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Heating The Workshop

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  • Heating The Workshop

    I am in the process of having a 24 ft. x 24 ft. addition put onto the back of my garage. It will be divided down the middle to make a shop area 12 ft. by 24 ft. and the remaining section will be divided into 2 rooms that will be 12 ft. by 12 ft., one of which will be a painting and finishing room and to store paints, glues, varnishes, etc. All exterior walls will be insulated. The garage door on one end of the shop will be insulated, as will the exterior entrance door. The painting room will have a door and ceiling on it to prevent as much as possible any sawdust from getting in. I need to have heat in the painting room 24 hours a day in the winter here in Michigan. What would you folks recommend for heating this room? I first considered a small electric heater but that scares me a little having it run at night, even at a temp just above freezing, because of potential fire hazard. And what would you recommend for the 12 ft. x 24 ft. actual shop area? Should I just get a propane wall mounted heater and keep the thermostat on low at night? I think if I shut off all heat overnight, its just going to take that much longer and more fuel to bring the temp back up to a working temperature as opposed to setting the furnace at say 40 degrees for overnight. Would you ever consider using a wood stove in your shop or do you think that is too much of a fire hazard potential? Looking forward to hearing from as many of you as possible. Thanks. Murray

  • #2
    I have installed a radiant tube gas heater in my garage and love it. In fact its one of the few approved by code for residential garages.It's vented thru to wall for both exhaust and combustion air. The idea behind radiant is that your heating objects, not air, which in turn heat the room. This however won't do much for your separate rooms unless you can duct some air circulation and blower. The one I have is the RE Model.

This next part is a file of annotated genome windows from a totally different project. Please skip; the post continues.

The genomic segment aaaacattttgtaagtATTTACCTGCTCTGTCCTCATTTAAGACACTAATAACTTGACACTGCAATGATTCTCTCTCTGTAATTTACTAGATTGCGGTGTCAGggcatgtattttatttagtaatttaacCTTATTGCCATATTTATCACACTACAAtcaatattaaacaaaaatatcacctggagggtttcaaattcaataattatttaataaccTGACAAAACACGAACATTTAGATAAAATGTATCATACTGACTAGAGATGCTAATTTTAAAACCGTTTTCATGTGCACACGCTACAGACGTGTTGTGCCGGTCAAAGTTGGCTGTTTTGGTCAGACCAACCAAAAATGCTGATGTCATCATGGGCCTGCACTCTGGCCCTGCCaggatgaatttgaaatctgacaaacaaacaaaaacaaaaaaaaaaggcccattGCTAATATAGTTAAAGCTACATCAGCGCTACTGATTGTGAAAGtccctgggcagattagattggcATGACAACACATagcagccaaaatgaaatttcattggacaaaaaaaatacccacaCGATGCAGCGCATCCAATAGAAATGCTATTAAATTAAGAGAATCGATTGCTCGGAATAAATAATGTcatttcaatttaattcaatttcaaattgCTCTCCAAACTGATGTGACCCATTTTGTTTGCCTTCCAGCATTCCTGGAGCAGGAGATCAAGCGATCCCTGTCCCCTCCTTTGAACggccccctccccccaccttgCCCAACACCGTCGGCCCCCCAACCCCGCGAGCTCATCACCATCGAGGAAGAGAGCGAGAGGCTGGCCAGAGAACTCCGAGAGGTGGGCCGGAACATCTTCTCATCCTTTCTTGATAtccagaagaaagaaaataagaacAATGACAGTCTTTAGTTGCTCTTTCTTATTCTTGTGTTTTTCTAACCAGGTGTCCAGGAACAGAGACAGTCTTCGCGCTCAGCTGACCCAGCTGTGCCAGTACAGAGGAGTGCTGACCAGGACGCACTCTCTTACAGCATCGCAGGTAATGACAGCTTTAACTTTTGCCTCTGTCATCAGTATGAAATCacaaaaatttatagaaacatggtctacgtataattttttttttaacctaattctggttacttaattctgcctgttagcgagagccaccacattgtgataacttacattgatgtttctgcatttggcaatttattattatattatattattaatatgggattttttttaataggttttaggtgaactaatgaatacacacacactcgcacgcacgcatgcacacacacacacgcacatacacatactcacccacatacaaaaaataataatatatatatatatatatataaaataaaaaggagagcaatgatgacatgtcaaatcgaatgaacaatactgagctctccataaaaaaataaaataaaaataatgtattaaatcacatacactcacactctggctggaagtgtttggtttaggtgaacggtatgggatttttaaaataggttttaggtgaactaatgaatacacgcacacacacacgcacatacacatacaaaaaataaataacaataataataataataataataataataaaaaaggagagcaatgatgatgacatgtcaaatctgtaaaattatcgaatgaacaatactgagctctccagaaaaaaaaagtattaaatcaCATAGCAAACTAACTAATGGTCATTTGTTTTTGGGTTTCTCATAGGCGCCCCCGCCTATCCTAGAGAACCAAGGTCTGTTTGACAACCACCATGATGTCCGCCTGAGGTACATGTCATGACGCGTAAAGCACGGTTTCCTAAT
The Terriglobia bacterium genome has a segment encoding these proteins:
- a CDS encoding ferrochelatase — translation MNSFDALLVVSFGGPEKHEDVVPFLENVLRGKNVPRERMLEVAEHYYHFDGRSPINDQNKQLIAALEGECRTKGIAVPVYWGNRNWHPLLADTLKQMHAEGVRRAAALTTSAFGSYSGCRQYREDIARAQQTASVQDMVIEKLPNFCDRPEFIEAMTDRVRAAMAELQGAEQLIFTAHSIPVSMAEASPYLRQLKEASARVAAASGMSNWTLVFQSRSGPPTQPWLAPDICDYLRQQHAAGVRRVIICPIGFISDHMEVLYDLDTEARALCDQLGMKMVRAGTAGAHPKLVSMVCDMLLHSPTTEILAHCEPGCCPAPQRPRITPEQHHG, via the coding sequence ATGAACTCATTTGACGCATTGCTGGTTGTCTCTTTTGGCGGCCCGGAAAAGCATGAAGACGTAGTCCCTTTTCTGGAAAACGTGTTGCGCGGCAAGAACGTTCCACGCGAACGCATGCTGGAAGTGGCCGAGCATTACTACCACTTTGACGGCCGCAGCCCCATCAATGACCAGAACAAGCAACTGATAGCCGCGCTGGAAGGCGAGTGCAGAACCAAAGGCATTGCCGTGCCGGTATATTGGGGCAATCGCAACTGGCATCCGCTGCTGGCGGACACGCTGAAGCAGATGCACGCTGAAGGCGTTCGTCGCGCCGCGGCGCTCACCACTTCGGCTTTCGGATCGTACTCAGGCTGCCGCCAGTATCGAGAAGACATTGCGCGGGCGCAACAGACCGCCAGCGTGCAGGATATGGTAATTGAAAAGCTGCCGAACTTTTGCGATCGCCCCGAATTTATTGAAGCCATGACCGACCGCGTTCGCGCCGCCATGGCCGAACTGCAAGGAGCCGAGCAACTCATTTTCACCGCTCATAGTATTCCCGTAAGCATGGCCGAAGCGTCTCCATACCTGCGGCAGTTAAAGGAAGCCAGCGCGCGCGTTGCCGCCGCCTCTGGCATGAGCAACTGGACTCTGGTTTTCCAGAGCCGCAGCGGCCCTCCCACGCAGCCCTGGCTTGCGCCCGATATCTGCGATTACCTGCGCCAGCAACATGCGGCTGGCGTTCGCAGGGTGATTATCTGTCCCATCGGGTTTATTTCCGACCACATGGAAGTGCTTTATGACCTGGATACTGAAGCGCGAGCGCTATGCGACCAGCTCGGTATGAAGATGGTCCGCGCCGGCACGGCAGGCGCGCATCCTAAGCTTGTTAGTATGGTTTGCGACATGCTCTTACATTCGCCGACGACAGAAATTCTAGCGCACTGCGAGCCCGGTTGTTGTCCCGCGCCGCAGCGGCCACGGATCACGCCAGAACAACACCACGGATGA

• #3


      • #4
        If you're looking at an area that is used pretty much everyday, you should consider radiant in-floor heating (if the slab isn't poured yet). One of the many advantages over any kind of forced-air heat is that you won't be blowing sawdust around, especially in your finishing rooms. The heat-up/cool-down times for this kind of system is over several hours, so it may not be the best for an area that is used sporadically.

        Also, watch out for the wall heaters that say vent-free. They've got an oxygen sensor built-in so they are not dangerous (to your health), but they can create an incredible amount of condensation.



        • #5
          I too am in the process of heating my new shop which is in a three car garage. We made the shop area (essentially the 3rd bay) an extra 3 ft wide and 11 ft deep so it is considerably larger than a standard garage. After much research I'm using a direct vent natural gas heater that installs on an outside wall. Like the radiant heater mentioned above it pulls outside air for the combustion chamber and vents directly. Therefore, even though it has a standing pilot light there is no fire hazard for the shop dust and fumes. It cranks out 55,000 BTU and costs around $1000. Well worth it for toasty feet.
          - Tim